questions & answers: using the japan rail pass

confused about how to use the jr pass

Confused about how to use the JR Pass

Hello,

We're travelling to Japan for 17 nights and have decided to purchase the 14 day rail pass. We've researched our itinerary with Hyperdia, which is a truly excellent resource.

However, I'm a bit confused. The Hyperdia website shows levels of fare for Unreserved and Reserved seats. So to use my pass, do I just show up at the train station and jump onto the train I want to take?

Will I have to use an unreserved seats carriage? Sorry if this sounds like a stupid question, but what happens if the train is full? (I'm from London, and it's a common occurrence here! :))

Thank you.

insomniac
insomniac

Hi there!

Not a problem - it can be a little unusual at first.

In Japan on some fast trains like the bullet train, they charge a general base charge, and then an additional charge depending on your seat class and whether it is reserved or unreserved seating. Essentially it's all itemised (I'm not sure why!). Some trains are reserved seating only - the main one you should encounter being the Narita Express.

As a Japan Rail Pass holder you can travel reserved or non-reserved totally for free within your JR Pass class. For example if you purchase a Standard class JR Pass, you will be able to travel by non-reserved and reserved standard class seats.

In practice, this means that if you have time at the station, or the train is reserved seating only, you should go to the ticket window and reserve your seats. If you don't have time, you normally can just jump on the next train and sit in non-reserved. Reserved seats can be good in rush hour times too, but this tends not to be an issue on the bullet trains.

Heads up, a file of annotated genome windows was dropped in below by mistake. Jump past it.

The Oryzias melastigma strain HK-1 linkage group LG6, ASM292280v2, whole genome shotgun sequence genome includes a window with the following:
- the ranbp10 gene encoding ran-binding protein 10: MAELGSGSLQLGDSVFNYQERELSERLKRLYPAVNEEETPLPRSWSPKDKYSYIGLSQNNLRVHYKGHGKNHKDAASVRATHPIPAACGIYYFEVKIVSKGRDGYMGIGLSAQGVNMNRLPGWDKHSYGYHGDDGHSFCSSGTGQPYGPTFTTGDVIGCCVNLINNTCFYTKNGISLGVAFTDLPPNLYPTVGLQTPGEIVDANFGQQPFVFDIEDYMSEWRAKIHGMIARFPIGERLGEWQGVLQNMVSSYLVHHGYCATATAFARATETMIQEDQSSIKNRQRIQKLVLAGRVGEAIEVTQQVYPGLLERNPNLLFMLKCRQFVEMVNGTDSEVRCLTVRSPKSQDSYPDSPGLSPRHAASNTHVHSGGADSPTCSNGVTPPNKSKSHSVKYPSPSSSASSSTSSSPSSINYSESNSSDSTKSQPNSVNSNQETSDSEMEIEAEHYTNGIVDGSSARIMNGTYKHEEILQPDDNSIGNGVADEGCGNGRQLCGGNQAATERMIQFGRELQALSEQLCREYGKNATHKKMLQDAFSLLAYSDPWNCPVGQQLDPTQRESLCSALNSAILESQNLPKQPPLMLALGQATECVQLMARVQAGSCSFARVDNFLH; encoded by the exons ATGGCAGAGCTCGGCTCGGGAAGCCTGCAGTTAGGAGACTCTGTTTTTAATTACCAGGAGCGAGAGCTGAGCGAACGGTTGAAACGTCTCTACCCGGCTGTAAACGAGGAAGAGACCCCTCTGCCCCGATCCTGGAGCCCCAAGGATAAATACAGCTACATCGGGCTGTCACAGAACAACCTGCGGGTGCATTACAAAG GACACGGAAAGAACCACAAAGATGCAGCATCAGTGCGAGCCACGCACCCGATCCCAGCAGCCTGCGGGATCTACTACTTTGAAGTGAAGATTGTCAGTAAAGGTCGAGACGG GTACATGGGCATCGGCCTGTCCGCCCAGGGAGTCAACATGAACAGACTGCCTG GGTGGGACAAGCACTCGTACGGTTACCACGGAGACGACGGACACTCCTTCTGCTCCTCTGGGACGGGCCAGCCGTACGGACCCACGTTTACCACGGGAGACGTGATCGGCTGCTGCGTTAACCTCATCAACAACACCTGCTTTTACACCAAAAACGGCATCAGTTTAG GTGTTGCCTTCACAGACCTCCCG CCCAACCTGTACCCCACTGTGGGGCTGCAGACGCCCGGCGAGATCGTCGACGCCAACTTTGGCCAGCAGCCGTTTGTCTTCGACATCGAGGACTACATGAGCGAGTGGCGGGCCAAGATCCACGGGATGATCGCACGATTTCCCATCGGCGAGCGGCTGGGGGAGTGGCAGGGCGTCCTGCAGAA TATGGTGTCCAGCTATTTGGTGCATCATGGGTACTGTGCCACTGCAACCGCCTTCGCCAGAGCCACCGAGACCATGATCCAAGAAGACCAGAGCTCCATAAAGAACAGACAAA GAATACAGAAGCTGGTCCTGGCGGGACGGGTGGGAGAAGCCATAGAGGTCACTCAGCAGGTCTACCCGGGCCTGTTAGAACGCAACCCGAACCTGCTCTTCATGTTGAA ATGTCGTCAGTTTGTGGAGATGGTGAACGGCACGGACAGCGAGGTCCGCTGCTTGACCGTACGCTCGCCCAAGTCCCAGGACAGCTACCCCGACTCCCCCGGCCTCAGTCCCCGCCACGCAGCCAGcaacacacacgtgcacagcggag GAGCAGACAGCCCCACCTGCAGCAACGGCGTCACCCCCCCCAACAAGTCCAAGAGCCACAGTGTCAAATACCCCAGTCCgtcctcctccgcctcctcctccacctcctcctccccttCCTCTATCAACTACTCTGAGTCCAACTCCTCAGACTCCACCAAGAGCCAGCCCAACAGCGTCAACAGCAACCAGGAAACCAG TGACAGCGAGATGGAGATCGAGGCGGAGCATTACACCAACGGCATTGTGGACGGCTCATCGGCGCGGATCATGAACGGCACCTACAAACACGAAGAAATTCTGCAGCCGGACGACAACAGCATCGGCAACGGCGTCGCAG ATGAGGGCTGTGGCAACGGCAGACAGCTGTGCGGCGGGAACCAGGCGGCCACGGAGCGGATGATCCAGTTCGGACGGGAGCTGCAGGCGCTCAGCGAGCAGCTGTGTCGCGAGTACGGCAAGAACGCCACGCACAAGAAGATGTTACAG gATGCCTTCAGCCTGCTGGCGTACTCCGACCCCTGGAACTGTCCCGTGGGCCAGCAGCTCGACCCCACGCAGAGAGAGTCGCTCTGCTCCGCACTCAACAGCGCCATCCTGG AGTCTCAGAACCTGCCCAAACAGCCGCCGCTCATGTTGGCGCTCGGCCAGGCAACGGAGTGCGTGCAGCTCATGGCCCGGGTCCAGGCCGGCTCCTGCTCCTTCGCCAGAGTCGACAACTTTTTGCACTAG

As an alternative way of ensuring you always have seats, you can reserve all your seats in advance when you activate your JR Pass if you know the time and dates of your travel. Simply take your itinerary to a JR desk and they should be happy to reserve all your seats at once.

If you miss a reserved seat you can always hop on the next train, or go and reserve another seat.

Hope this helps!

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mari
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Thank you so much for the information, Mari! This is very, very useful. Looks like the JR Pass is an absolute must buy!

insomniac
insomniac

Not a problem!

As a general rule if you are doing a single return trip from Tokyo to Kyoto you are better off buying a rail pass. This means the JR Pass is an excellent choice for the sort of trip you're planning on.

Hope this helps!

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mari
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